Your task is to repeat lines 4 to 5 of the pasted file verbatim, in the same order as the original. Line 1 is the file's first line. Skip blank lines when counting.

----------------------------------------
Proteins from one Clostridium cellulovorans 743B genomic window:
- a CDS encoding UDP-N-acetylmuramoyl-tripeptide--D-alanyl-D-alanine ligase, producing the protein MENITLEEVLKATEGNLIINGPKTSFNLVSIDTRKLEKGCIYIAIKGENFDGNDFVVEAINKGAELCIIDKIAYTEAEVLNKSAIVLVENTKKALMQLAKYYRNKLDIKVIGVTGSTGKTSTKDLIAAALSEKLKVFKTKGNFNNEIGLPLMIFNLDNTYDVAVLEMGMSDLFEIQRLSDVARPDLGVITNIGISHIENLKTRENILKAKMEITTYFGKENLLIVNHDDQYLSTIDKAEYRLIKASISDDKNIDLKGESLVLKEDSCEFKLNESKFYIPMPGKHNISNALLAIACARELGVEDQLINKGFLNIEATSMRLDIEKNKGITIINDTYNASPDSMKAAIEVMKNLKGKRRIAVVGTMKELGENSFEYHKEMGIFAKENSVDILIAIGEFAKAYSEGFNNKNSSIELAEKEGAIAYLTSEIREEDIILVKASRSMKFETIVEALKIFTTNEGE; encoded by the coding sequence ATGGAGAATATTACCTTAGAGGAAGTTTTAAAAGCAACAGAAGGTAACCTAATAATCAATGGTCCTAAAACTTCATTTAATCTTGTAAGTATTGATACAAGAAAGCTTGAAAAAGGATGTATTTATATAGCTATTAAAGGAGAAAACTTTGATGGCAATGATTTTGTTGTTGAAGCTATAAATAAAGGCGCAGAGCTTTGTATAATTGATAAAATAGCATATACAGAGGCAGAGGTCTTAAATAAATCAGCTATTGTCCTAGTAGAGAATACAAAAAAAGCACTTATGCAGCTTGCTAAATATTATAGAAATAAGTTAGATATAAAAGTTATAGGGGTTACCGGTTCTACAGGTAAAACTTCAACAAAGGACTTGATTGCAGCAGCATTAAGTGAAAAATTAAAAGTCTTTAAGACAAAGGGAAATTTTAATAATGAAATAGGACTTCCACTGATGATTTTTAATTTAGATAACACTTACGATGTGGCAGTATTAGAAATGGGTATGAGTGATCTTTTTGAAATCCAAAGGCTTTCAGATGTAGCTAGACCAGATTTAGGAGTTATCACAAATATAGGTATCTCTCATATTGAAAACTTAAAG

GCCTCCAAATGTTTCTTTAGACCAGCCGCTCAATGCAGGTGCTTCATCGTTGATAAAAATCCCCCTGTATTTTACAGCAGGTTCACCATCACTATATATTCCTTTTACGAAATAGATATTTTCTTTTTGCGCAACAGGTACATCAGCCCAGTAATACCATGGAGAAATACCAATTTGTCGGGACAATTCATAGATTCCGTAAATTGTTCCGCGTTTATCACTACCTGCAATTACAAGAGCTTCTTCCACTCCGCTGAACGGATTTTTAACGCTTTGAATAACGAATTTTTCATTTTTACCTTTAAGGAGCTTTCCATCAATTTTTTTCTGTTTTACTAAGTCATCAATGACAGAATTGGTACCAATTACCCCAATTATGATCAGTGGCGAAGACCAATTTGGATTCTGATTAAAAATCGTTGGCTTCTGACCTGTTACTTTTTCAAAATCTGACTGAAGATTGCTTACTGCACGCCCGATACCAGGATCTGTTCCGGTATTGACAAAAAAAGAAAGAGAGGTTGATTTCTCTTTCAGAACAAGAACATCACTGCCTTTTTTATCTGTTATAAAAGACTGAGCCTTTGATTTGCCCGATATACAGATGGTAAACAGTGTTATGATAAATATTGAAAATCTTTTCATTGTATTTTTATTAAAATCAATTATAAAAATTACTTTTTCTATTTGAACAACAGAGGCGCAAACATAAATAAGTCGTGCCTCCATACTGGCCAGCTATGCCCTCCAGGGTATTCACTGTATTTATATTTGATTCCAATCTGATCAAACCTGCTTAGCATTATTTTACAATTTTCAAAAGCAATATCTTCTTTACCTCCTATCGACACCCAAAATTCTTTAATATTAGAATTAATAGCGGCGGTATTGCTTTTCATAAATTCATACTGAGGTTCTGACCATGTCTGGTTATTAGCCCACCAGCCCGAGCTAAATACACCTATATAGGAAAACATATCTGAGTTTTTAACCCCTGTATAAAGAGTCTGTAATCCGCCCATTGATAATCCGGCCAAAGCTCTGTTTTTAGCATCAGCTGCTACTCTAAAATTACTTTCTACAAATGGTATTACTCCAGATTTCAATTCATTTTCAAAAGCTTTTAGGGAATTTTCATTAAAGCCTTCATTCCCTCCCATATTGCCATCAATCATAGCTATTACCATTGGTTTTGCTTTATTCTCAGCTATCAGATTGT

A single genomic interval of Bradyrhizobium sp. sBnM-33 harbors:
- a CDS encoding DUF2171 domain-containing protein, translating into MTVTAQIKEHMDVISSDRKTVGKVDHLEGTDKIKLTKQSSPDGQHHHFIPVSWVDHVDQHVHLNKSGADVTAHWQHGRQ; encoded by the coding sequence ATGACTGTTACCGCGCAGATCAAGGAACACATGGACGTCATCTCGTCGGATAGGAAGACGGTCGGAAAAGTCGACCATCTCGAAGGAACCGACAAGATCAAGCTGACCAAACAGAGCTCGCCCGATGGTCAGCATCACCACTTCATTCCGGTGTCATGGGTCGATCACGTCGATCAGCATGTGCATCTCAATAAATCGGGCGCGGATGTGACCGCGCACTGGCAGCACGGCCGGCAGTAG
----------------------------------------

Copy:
A single genomic interval of Bradyrhizobium sp. sBnM-33 harbors:
- a CDS encoding DUF2171 domain-containing protein, translating into MTVTAQIKEHMDVISSDRKTVGKVDHLEGTDKIKLTKQSSPDGQHHHFIPVSWVDHVDQHVHLNKSGADVTAHWQHGRQ; encoded by the coding sequence ATGACTGTTACCGCGCAGATCAAGGAACACATGGACGTCATCTCGTCGGATAGGAAGACGGTCGGAAAAGTCGACCATCTCGAAGGAACCGACAAGATCAAGCTGACCAAACAGAGCTCGCCCGATGGTCAGCATCACCACTTCATTCCGGTGTCATGGGTCGATCACGTCGATCAGCATGTGCATCTCAATAAATCGGGCGCGGATGTGACCGCGCACTGGCAGCACGGCCGGCAGTAG